If you look at players like Messi, Neymar, Pele, they all came from the streets, they came from nothing.
Among his picks were Pedro Mendoza, 25, who like a lot of exceptionally talented players started balling just as soon as he could walk, and developed his game outside the traditional U.S. pay-to-play model. “My parents didn’t have a lot of money. In the Sunday leagues, you have more kids with a passion to play who live and sleep soccer,” he said, referring to the free league he grew up playing in before he was recruited to the North Huntington Beach club. Mendoza credits his humble upbringing and street soccer for his skill development.
“If you look at players like Messi, Neymar, Pele, they all came from the streets, they came from nothing,” he said. His plan facing the tournament competition? “A huge part of small-sided is knowing your role on the field,” he said. “When it comes down to it, it’s about who’s going to take control of the game. We’re going in as underdogs, other teams have played together longer, but that doesn’t mean anything.” HB beat Calle661 1-0 in their first match with a goal from Josue Arango.
Calle661’s youth, with an average team age under 21 (except for Sainz), showed throughout the tournament. But the passion project of the Bolivian captain is just beginning. “We haven’t been together like a lot of these teams, but I think we’ll compete for sure,” he said. Sainz’s resume spans professional play in futsal, street soccer, and Bolivian pro leagues. He also runs his own academy, and believes the difference between American soccer and the rest of the world is how training is approached. In the U.S., the attitude is “we have to go to practice,” versus in other countries, the attitude is “we get to play.” When it comes to his international crew who hail from Colombia, Mexico, and El Salvador, he implements the same ethos he believes will lead to success. “We like to stick together, we understand the game, and we’re all very explosive,” he said. “The second the ball is at my feet, I feel more relaxed, and I feel the adrenaline.”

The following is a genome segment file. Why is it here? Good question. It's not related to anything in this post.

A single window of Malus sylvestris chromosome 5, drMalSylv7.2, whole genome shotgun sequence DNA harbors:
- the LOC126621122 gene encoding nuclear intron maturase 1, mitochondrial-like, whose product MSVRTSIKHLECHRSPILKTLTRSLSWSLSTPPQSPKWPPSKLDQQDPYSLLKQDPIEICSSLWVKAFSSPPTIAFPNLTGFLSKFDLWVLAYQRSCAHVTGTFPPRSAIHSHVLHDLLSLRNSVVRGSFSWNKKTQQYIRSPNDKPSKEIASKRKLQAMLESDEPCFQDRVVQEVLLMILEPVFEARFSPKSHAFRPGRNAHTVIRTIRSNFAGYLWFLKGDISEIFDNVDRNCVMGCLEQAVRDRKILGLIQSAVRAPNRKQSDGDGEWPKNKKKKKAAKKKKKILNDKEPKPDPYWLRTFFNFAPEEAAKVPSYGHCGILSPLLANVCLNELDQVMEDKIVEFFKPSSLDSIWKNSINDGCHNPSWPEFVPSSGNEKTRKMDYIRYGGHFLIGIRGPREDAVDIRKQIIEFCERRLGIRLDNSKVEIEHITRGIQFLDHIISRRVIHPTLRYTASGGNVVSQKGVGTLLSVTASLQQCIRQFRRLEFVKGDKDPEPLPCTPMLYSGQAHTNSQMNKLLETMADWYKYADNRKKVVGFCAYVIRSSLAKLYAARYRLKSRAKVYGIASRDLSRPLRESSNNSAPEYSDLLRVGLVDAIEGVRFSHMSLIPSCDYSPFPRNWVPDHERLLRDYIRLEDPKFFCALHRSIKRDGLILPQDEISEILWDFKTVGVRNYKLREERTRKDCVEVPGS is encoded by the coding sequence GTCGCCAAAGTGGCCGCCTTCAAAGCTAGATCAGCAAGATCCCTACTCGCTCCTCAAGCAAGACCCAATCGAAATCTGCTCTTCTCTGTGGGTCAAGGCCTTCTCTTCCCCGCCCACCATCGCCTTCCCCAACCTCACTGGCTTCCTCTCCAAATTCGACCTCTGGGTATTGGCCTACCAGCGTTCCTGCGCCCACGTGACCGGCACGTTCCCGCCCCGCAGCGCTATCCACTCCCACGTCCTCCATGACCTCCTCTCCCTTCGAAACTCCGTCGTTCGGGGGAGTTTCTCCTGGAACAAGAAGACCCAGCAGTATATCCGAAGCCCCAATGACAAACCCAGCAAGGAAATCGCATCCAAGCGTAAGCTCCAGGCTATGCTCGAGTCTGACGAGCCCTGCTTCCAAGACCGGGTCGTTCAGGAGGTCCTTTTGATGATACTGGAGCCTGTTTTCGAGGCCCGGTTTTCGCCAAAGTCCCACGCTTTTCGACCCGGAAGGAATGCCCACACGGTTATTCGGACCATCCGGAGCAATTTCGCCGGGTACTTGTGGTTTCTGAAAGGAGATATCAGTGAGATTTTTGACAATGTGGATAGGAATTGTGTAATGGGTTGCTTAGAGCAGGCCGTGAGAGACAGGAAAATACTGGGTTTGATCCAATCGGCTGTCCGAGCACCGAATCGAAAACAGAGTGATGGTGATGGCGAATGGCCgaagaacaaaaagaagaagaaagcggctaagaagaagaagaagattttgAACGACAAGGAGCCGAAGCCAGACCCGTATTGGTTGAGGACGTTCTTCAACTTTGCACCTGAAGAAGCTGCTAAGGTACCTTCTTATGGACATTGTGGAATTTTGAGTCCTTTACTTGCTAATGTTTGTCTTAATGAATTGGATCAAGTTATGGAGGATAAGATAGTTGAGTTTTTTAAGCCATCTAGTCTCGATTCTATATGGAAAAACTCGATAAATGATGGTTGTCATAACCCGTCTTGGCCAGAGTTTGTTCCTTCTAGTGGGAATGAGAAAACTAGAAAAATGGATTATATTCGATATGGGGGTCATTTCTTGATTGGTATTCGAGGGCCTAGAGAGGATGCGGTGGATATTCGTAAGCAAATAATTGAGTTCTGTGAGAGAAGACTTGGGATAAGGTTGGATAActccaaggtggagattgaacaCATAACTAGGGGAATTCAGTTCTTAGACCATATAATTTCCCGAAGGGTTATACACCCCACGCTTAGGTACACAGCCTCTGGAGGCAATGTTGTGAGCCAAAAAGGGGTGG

HB next faced Brazuca Ballers, whose captains know each other well on and off the pitch. But all friendships are off when the game is on, and the two teams fought hard, ending in a 0-0 draw their first match, and 1-0 Brazuca win in the second.
Meanwhile, TC Broders continued to employ their impenetrable strategy that showed their patience and smarts—unlike other crews, they calmly moved the ball side to side across their defensive third, never forcing the play, drawing fouls, and waiting for the perfect time to attack. “We always try to play a diamond. When we have the ball, we’ll look for the space,” Christian explained. “I play more at the top of the diamond, but that is the most defensive spot, and when I get the ball, I play the wings.” Christian added that it was his oldest brother, Salvador, to come up with this approach. In fact, each brother has a specific role on the team. “Charlie scores most of the goals, I usually know where he’s going to be, and Jose, too,” he said of his two younger brothers. “Jose keeps the tempo of the game, and gives us a rhythm.”
In their second round with Brazuca, the Broders won 2-0, thanks also in large part to their beast of a goalkeeper, Steven Barrera, who plays for Buena Park FC and Cal State L.A.
The four brothers were joined by their father, Jose, and sister, Ana, who supported from the sidelines. Originally from Jalisco, Mexico, Jose moved to Lancaster, CA, where he and his wife raised six children, all growing up playing soccer in the house. “They played outside, inside, on the streets. Salvador is the trainer and he supports them,” he said. But the most important thing Jose told his kids growing up? “To always play together and ask God for his support. They’re united no matter what. They’re not into the money, they’re about playing well and being united,” he said. The kids have now played competitively in club, college, street, and now indoor for the Ontario Fury.
In the end, TC Broders went undefeated and put another notch in their belt, with Brazuca Ballers coming in second. With an incredible chemistry built over decades, the Broders are on a sweep this year of the major U.S. street football tournaments, which begs the question: Can anyone beat the Broders brothers? We’ll have to wait and see in the next edition of Baller Select.
Photography by Imad Bolotok for Urban Pitch.